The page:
A Liberian man who was quarantined in Lagos, Nigeria, dies of Ebola
Lagos has more than 20 million residents
The current outbreak of Ebola virus is the deadliest ever, health officials say
The outbreak has been centered in Guinea, Sierra Leone and Liberia
Last week, a Liberian man hospitalized with Ebola in Lagos died, Nigerian Health Minister Onyebuchi Chukwu said.
“The patient was subjected to thorough medical tests … which confirmed he had the Ebola virus,” Chukwu said Friday.
Lagos, the largest city in Nigeria, has a population of more than 20 million.
As of July 20, some 1,093 people in Guinea, Sierra Leone and Liberia are thought to have been infected by Ebola since its symptoms were first observed four months ago, according to the World Health Organization. Testing confirmed the Ebola virus in 786 of those cases, of whom 442 died.
Of the 1,093 confirmed, probable and suspected cases, 660 people have died.
The man hospitalized in Lagos was a 40-year-old Liberian working for a West African organization in Monrovia, Liberia, according to the Lagos State Ministry of Health.
He arrived at Lagos airport on Sunday and was isolated in a local hospital after showing symptoms associated with the virus. He told officials that he had no direct contact with anyone with the virus nor attended the burial of anyone who died of Ebola.
The Lagos State Ministry of Health had said Thursday that “the patient’s condition is stable and is in recovery” and that the results of testing for Ebola infection were still pending in his case. Infection control measures were in place in the hospital, officials said.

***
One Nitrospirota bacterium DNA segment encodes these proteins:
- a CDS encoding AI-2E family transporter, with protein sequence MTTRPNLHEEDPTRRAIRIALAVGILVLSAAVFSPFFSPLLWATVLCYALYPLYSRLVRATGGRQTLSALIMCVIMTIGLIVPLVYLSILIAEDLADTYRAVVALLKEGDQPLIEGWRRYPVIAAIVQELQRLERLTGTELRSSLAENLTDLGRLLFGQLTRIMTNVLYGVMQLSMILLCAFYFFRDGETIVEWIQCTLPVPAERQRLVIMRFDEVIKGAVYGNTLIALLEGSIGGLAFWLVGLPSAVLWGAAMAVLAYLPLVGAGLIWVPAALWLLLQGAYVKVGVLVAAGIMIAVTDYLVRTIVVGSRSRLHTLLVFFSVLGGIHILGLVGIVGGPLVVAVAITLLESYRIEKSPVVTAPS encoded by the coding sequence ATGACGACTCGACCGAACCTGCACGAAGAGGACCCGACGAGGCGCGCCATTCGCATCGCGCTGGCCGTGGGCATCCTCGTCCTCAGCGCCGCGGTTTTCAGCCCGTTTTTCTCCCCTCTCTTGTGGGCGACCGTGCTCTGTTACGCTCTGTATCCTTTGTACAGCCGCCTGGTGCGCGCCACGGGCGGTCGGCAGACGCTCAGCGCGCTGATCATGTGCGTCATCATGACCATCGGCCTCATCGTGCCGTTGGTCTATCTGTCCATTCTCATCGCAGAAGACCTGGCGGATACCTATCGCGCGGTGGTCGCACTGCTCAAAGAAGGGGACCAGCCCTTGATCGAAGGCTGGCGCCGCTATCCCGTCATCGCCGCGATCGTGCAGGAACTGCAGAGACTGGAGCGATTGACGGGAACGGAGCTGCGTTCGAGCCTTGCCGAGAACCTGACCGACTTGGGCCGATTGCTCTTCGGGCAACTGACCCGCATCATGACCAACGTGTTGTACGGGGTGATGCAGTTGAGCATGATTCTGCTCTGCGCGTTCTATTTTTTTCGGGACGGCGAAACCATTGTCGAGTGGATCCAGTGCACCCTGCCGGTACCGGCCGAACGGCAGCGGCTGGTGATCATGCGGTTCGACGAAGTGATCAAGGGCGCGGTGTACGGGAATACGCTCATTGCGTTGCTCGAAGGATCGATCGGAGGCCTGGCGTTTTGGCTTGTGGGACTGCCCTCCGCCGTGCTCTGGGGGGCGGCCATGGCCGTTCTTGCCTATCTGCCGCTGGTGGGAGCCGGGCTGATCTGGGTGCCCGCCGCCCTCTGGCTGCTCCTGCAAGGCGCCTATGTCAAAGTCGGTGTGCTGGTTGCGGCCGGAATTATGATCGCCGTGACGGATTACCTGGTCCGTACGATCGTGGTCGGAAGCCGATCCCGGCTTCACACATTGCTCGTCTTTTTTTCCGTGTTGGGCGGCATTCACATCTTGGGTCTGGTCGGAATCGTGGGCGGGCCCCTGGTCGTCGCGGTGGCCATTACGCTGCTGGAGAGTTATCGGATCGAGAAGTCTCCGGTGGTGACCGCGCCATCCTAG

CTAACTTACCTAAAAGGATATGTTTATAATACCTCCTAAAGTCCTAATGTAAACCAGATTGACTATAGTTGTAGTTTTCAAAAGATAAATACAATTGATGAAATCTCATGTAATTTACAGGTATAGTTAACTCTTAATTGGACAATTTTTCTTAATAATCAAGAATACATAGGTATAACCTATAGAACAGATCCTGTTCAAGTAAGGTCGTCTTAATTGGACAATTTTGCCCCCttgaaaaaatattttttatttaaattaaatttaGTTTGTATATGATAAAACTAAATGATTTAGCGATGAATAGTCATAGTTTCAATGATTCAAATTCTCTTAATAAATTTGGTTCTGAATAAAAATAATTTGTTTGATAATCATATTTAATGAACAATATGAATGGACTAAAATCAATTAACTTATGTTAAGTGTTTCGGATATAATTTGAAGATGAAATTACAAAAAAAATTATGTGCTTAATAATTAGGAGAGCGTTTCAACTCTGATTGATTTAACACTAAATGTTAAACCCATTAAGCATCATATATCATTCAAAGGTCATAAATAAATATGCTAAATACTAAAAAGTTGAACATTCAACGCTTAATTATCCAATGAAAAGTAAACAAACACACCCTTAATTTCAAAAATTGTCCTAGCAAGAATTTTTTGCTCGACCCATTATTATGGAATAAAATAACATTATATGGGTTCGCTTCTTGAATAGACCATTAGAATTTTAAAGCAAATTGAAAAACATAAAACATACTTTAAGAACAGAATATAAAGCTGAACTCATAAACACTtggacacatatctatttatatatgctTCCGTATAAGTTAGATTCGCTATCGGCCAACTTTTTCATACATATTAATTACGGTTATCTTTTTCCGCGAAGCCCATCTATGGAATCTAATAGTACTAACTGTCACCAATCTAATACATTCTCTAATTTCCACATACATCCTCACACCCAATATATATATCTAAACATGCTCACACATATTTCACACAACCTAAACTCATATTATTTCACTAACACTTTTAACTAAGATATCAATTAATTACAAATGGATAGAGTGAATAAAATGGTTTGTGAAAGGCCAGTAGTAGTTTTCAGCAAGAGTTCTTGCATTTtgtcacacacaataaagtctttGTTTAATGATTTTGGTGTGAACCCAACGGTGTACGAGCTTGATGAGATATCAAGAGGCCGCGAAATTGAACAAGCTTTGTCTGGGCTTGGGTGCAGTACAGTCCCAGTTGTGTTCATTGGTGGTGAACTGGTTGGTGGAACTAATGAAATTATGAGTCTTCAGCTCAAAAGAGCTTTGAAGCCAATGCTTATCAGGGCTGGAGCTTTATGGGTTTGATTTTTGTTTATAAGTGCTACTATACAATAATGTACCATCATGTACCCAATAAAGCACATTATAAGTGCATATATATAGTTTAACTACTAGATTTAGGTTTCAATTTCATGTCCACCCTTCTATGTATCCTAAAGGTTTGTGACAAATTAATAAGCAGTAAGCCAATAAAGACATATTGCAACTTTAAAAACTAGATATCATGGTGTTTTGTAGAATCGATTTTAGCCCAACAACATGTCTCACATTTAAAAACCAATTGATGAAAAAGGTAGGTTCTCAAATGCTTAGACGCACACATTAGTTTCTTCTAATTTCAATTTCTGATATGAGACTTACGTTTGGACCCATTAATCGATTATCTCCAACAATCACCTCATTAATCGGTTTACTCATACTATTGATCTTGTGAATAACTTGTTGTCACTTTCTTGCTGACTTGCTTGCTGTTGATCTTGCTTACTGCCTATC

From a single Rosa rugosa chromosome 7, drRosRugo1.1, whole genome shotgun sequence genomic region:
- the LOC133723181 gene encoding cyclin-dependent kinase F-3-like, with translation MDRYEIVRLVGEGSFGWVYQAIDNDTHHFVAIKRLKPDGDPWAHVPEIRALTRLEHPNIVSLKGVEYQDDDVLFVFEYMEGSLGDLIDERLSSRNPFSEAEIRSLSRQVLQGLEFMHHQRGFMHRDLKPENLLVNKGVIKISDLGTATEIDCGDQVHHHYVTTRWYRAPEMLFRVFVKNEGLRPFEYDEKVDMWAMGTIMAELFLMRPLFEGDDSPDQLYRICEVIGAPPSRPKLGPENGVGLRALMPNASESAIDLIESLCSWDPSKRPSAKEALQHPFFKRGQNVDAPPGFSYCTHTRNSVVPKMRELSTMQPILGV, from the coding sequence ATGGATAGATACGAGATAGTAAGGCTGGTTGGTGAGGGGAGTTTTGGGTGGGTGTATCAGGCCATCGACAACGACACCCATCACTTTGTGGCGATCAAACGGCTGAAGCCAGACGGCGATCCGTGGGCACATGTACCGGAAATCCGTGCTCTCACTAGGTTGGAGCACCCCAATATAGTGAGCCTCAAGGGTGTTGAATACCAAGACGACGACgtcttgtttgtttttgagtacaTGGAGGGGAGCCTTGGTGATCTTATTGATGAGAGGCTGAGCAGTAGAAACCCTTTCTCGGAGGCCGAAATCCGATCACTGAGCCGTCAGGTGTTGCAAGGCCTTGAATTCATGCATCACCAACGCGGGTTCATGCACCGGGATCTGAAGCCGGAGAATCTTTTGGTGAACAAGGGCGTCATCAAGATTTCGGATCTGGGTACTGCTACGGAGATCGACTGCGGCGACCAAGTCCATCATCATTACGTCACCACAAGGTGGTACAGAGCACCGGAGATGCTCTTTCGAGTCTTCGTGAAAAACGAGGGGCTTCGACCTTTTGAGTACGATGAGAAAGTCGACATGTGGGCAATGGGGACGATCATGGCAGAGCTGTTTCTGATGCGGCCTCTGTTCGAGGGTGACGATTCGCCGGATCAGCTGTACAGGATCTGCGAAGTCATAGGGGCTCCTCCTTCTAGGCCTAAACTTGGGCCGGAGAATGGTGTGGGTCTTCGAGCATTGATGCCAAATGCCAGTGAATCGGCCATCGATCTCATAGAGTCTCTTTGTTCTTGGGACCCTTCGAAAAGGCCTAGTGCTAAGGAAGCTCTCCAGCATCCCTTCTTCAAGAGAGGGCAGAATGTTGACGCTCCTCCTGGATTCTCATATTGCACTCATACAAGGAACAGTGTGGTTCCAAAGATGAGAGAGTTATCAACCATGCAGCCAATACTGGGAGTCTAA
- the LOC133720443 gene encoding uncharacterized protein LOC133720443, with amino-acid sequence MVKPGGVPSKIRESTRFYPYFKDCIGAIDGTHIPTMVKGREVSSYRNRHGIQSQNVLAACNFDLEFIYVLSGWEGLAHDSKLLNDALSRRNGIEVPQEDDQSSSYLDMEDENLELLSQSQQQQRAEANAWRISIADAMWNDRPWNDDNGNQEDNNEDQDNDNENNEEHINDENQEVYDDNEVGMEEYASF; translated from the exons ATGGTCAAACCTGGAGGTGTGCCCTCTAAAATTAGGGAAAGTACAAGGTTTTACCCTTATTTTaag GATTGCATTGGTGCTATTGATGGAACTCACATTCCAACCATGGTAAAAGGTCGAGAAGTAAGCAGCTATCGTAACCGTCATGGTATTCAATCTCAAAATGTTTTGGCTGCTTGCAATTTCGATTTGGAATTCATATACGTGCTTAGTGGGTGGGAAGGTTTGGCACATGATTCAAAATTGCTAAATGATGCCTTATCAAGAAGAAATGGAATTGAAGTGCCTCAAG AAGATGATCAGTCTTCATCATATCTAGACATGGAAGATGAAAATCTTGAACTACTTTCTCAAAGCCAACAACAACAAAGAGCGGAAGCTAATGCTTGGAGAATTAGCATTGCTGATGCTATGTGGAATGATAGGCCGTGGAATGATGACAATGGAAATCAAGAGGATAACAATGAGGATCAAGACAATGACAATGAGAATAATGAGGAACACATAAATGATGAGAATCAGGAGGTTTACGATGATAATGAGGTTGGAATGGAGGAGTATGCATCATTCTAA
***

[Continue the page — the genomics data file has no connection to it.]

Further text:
Another doctor infected
Confirmation of the death in Lagos came after news that a doctor who has played a key role in fighting the Ebola outbreak in Sierra Leone is infected with the disease, according to that country’s Ministry of Health.
Dr. Sheik Humarr Khan is being treated by the French aid group Medecins Sans Frontieres – also known as Doctors Without Borders – in Kailahun, Sierra Leone, agency spokesman Tim Shenk said.
Before falling ill, Khan had been overseeing Ebola treatment and isolation units at Kenema Government Hospital, about 185 miles east of the capital, Freetown.
Ebola typically kills 90% of those infected, but the death rate in this outbreak has dropped to roughly 60% because of early treatment.
Spread by bodily fluids
Officials believe the Ebola outbreak has taken such a strong hold in West Africa because of the proximity of the jungle – where the virus originated – to Conakry, Guinea, which has a population of 2 million.
Because symptoms don’t immediately appear, the virus can easily spread as people travel around the region. Once infected with the virus, many people die in an average of 10 days as the blood fails to clot and hemorrhaging occurs.
The disease isn’t contagious until symptoms appear. Symptoms include fever, headache and fatigue. At that point, the Ebola virus is spread via bodily fluids.
Health workers are at especially high risk, because they are in close contact with infected people and their bodily fluids. Adding to the danger, doctors may mistake the initial stages of an Ebola infection for another, milder illness.
Journalist Aminu Abubakar in Nigeria contributed to this report.